A Growing Presence

by Madeleine Maccar | Dec 5, 2022
A Growing Presence
Since residents overwhelmingly voted to legalize adult-use cannabis at the state level in November 2020, it’s been a whirlwind two years for the New Jersey Cannabis Regulatory Commission (CRC), the government agency established to regulate the industry in 2019, when only the medicinal side was up and running.

Dianna Houenou was appointed to chair the CRC in 2021, bringing a range of government and equity-initiative experience to her leadership role in ensuring New Jersey’s cannabis industry is heading in the right direction and remains focused on social justice. Her previous work includes being policy counsel with the American Civil Liberties Union of New Jersey, where she advocated for reform in the state’s cannabis legalization, before serving as an advisor and counsel to Gov. Phil Murphy.

Between CRC meetings and facilitating direct conversations with New Jersey’s municipal officials, Houenou set aside some time in her busy schedule to chat with South Jersey Magazine about South Jersey’s place in the cannabis industry, the CRC’s current priorities and why she’s excited for the future.

SJM: With Bordentown’s Curaleaf location recently becoming the 20th adult-use dispensary, is that indicative of how that market is thriving?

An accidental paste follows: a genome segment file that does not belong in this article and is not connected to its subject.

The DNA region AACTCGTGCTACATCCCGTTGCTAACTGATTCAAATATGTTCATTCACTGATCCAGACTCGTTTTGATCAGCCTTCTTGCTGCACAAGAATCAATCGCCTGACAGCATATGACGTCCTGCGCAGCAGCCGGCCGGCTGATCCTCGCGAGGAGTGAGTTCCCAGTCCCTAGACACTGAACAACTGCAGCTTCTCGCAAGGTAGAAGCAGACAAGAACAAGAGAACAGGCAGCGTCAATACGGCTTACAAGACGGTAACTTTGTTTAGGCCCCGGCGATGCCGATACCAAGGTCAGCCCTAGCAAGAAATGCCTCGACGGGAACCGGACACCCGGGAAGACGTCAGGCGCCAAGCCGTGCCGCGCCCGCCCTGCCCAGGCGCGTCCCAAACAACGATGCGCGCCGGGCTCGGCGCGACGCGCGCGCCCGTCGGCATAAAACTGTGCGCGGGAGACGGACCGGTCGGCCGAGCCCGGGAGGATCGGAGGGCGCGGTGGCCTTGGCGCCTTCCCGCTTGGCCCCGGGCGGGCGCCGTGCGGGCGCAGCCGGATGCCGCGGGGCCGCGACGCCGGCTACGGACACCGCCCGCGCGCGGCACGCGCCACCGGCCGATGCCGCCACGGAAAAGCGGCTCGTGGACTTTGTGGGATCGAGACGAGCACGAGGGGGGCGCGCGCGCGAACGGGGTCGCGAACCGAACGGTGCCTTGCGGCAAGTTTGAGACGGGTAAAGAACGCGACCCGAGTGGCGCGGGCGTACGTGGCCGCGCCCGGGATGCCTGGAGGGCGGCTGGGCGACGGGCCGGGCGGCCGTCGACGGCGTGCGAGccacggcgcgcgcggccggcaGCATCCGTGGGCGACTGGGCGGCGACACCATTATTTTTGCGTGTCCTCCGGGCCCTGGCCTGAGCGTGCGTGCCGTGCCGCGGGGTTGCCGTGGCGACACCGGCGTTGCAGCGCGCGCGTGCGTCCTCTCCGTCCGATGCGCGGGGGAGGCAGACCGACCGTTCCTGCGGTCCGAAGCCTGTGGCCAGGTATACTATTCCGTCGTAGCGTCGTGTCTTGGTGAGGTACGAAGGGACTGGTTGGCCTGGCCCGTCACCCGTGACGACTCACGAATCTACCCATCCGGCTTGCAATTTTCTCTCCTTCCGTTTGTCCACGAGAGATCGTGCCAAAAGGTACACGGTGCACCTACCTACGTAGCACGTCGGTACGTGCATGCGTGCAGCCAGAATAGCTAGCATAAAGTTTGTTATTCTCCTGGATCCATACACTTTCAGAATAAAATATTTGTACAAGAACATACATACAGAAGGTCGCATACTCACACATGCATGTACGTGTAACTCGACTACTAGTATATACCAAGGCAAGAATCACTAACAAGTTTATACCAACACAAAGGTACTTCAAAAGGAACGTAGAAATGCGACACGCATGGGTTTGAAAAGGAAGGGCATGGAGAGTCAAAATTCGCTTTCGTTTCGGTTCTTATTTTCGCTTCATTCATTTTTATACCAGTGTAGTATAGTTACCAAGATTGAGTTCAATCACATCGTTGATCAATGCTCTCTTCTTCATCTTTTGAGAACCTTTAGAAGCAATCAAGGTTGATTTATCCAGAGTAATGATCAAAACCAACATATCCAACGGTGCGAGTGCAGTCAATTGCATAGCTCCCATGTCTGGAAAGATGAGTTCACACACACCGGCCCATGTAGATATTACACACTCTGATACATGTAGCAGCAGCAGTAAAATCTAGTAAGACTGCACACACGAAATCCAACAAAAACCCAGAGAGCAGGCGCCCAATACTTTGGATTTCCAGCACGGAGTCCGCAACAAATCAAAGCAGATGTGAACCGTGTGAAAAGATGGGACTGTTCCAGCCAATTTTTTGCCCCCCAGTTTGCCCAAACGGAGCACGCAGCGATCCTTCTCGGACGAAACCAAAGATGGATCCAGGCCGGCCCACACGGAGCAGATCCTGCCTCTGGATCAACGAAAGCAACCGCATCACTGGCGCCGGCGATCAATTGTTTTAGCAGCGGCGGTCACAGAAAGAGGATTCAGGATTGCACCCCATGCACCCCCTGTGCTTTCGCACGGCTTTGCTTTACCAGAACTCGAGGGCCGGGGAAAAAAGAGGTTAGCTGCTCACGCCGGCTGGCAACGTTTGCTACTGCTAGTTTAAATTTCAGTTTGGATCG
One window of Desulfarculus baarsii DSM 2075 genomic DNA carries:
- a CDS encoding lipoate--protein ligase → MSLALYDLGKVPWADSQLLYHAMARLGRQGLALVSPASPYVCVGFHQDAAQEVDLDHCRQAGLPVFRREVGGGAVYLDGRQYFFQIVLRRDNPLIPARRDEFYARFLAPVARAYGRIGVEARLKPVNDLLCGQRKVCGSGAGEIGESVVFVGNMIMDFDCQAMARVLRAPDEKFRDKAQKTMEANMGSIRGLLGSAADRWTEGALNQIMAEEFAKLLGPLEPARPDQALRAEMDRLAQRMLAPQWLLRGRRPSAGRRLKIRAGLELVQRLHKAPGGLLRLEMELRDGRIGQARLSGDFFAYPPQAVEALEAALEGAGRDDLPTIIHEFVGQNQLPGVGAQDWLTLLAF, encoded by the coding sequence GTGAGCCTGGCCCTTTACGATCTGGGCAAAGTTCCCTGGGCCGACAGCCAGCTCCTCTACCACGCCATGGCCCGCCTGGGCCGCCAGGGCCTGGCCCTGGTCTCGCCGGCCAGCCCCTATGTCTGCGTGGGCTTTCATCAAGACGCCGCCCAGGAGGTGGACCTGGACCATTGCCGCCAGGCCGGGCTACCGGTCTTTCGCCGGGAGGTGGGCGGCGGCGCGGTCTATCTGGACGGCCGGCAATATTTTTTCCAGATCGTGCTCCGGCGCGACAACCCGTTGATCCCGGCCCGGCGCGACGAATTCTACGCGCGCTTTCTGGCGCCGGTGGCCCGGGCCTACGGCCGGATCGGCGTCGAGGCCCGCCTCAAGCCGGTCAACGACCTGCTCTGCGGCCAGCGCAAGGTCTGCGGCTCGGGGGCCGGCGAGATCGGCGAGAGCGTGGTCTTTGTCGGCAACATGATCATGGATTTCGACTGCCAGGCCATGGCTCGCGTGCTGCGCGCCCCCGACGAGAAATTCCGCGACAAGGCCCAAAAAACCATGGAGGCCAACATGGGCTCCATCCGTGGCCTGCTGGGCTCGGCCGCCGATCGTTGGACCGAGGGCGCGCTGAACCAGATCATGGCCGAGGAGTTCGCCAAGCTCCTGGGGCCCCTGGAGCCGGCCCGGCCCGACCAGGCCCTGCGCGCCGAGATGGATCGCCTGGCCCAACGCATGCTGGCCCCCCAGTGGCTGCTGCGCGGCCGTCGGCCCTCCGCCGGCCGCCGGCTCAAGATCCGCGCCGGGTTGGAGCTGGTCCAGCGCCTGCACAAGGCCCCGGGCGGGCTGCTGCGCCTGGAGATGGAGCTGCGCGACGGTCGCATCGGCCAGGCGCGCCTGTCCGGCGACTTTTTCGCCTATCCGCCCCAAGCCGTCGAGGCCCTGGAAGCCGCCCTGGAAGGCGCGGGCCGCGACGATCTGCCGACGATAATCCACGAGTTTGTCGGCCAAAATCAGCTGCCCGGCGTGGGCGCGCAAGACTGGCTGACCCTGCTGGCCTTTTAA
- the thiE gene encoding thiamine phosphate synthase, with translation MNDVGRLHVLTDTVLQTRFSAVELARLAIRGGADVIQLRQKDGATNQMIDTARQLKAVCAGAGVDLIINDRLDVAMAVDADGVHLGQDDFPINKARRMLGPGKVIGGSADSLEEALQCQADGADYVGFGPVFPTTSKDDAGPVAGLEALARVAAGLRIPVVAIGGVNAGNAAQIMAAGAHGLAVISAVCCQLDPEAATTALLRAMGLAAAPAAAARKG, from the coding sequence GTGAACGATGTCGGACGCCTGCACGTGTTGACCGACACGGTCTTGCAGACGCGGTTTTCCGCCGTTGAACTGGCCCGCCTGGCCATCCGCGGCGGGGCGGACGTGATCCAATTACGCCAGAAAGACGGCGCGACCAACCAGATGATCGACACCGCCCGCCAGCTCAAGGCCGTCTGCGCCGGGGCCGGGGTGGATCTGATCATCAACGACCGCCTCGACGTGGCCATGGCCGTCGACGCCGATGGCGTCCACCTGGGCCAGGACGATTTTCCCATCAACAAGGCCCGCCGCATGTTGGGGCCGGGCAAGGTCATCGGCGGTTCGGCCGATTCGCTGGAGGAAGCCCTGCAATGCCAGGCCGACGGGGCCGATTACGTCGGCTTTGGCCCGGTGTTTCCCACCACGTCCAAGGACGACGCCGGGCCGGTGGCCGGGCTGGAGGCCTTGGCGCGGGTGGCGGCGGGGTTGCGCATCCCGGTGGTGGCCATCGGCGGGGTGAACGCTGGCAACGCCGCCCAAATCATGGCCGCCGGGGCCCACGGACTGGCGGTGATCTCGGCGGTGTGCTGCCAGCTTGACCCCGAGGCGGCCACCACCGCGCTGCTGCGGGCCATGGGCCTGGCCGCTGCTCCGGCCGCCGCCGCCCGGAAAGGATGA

DH: We’re seeing a lot of good movement happening. With every public board meeting, we are considering and approving tons of licenses, tons of applications for cannabis business licenses. We are now up to over 800 conditional licenses that have been awarded, and 18 annual licenses that were awarded to newly created businesses that want to get into the industry.

We’re making great progress in expanding the adult-use market, but it’s not just the current medicinal operators that are providing personal-use cannabis: Our new businesses are seeing the light at the end of the tunnel, too. There’s a lot of room for the market to grow, there are lots of business opportunities, including for ancillary businesses—businesses that are not plant-touching but still support these cannabis businesses, since every cannabis business is going to need its own cleaning services, marketing, legal services and even photography.

SJM: It seems like you’re finally getting over the initial hurdle of processing the sheer volume of applicants who want to get involved in a new industry, including ensuring that historically marginalized individuals will benefit from it.

DH: Exactly. We at the [CRC] have put in place a lot of policies and practices to try to center our work on equity. It’s one of our core tenants, and I like to say we mean it so much that we put it in our logo. The application review process prioritizes applications from [groups like] women, disabled veterans, minority-owned businesses, applicants who have had prior convictions for marijuana-related offenses, applicants who live in an economically disadvantaged area. We have among the lowest application fees in the country: All it takes to submit your application to the CRC is as little as $100, once we get your initial application in. As we lower the barriers to having a shot here, that’s really where we see equity opening up the doors for people who are interested in joining the regulated market.